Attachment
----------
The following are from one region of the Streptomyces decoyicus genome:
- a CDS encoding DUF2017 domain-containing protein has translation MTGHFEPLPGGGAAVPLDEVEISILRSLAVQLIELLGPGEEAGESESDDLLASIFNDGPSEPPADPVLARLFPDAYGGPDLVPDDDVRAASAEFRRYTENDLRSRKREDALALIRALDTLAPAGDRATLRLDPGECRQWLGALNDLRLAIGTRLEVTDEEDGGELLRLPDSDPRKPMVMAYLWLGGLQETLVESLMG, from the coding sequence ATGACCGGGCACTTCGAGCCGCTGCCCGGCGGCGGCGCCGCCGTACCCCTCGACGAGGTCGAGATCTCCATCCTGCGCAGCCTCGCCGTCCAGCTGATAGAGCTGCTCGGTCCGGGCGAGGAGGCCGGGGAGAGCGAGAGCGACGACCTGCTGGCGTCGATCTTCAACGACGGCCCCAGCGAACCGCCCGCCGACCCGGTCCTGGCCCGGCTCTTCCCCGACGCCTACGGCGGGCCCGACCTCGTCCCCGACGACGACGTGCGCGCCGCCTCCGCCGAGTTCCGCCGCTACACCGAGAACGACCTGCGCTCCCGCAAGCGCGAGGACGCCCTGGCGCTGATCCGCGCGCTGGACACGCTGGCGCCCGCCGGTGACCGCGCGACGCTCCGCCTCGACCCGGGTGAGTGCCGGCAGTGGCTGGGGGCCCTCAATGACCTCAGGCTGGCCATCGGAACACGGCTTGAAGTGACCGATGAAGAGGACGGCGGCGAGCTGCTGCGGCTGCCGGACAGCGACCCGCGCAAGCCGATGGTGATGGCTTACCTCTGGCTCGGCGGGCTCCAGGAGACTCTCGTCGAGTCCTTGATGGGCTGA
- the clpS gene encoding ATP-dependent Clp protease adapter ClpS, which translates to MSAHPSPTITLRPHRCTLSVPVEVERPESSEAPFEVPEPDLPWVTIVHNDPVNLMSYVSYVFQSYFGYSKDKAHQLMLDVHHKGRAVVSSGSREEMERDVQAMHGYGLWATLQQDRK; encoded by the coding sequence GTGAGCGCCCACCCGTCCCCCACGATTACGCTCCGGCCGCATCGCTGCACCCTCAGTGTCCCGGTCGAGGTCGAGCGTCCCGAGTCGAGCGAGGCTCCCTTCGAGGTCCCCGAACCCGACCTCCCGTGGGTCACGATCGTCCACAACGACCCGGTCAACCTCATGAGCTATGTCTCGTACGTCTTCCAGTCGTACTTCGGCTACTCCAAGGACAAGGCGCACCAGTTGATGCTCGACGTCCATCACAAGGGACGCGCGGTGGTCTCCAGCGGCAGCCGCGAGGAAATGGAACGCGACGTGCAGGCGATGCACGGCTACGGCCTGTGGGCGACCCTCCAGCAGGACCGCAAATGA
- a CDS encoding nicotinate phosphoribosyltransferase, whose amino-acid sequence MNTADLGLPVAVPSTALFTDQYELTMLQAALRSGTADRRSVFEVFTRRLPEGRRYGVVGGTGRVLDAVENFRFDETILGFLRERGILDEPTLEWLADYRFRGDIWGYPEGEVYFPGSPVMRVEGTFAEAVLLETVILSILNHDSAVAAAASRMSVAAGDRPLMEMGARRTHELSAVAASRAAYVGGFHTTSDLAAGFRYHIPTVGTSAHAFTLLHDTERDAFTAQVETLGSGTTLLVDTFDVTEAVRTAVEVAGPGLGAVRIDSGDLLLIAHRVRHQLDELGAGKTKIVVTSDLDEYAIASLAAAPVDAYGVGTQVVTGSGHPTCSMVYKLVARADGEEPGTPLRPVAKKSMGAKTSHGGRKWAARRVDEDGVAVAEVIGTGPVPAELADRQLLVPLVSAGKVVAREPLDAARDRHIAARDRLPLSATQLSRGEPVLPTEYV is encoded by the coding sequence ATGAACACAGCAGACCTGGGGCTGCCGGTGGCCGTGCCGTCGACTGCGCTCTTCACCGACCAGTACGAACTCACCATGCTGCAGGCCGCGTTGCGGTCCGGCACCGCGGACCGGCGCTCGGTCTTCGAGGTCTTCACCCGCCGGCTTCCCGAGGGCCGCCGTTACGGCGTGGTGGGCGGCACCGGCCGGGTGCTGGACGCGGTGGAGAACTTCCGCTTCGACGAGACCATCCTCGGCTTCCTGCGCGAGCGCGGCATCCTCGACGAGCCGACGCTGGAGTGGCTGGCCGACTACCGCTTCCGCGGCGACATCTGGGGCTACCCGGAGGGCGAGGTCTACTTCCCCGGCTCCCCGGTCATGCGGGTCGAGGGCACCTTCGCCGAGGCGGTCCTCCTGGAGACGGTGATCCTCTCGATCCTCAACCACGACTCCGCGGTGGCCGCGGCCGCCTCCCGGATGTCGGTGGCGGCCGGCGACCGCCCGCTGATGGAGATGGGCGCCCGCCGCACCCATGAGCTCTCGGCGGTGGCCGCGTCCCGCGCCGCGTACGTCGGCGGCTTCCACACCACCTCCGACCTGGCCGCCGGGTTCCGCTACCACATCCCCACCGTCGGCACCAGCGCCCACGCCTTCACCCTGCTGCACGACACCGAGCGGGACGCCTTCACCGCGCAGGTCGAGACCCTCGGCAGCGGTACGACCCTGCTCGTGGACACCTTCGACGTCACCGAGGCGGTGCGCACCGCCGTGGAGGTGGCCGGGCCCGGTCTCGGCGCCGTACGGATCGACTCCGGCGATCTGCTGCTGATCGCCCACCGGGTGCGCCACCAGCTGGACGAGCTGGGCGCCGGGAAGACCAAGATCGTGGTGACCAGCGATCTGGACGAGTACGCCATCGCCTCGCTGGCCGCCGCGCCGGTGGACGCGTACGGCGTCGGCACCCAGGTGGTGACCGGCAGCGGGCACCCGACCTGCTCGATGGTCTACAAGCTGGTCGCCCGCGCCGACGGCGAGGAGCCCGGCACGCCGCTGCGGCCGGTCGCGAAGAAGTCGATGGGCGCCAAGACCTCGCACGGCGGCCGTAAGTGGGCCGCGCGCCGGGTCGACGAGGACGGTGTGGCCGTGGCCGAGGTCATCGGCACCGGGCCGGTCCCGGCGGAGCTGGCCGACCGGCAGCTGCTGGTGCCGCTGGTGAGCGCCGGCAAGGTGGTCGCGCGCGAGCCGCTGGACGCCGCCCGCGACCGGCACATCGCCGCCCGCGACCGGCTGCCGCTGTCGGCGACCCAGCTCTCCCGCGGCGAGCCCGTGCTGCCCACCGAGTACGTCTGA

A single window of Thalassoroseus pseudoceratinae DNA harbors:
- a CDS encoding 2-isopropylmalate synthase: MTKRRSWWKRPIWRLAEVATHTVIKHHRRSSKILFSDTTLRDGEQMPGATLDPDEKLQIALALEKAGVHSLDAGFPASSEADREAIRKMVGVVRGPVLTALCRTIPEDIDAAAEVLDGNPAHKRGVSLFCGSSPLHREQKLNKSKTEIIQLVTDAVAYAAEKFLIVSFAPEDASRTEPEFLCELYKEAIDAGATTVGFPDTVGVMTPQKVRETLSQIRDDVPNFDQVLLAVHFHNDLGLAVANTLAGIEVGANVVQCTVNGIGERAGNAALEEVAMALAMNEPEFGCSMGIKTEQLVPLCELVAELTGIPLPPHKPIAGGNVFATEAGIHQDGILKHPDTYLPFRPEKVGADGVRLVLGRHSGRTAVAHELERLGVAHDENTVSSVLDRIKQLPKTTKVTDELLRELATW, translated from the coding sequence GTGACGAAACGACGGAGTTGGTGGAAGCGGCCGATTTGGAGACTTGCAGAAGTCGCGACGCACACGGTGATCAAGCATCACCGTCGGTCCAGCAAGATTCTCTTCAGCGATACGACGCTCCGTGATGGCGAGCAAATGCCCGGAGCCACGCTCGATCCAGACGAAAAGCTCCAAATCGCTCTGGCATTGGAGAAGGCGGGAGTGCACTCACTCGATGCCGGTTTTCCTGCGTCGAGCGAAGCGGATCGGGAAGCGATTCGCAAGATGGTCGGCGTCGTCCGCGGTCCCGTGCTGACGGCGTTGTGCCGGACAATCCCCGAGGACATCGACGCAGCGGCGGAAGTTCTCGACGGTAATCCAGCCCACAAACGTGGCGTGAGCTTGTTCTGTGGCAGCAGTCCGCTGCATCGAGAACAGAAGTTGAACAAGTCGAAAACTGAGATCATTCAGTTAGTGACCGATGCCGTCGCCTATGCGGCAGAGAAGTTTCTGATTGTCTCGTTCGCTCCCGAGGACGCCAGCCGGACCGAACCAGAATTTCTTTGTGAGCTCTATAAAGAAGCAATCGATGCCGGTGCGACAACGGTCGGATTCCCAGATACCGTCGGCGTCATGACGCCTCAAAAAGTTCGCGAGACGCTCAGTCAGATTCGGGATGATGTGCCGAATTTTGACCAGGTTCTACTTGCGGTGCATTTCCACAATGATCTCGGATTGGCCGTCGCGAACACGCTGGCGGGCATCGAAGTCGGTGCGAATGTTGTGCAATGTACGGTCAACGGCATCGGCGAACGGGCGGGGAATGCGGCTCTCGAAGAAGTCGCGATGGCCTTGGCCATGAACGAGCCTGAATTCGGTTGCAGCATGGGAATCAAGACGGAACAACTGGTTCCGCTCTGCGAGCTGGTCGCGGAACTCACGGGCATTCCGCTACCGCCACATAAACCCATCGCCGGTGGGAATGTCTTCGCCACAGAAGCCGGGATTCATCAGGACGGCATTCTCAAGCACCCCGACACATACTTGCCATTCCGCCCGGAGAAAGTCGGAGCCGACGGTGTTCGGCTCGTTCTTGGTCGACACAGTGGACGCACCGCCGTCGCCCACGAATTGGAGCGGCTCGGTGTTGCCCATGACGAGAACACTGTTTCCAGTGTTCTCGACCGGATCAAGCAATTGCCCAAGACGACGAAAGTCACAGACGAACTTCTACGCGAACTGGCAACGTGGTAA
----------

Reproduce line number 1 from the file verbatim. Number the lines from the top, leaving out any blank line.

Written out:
The following are from one region of the Streptomyces decoyicus genome: